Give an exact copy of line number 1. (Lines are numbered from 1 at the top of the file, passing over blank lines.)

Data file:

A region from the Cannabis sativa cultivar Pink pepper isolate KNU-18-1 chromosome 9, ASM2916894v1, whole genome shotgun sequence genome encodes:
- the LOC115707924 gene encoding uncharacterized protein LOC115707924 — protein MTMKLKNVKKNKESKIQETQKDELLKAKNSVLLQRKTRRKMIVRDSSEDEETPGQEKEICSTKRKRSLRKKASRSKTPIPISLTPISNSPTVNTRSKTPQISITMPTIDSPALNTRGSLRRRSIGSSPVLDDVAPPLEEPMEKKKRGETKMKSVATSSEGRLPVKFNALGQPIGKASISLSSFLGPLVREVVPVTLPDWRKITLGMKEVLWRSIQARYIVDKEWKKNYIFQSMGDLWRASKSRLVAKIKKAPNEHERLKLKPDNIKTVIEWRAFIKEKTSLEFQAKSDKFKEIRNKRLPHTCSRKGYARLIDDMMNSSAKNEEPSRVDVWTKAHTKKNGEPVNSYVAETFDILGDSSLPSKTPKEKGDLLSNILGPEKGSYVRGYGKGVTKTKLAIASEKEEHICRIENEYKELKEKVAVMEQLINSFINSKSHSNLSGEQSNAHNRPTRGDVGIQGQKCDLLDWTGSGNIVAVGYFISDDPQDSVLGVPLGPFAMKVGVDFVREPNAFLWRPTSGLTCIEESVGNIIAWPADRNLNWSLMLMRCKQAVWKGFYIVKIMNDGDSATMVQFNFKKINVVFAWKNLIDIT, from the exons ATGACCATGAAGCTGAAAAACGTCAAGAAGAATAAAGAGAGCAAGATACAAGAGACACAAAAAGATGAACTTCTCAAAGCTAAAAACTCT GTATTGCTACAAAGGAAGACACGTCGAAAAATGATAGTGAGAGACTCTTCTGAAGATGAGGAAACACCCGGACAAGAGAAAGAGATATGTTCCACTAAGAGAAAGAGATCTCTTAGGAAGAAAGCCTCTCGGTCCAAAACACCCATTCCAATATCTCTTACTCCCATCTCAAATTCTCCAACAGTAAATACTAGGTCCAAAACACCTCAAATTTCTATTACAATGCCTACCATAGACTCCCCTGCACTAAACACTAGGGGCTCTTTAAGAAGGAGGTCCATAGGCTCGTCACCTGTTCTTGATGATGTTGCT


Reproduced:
A region from the Cannabis sativa cultivar Pink pepper isolate KNU-18-1 chromosome 9, ASM2916894v1, whole genome shotgun sequence genome encodes: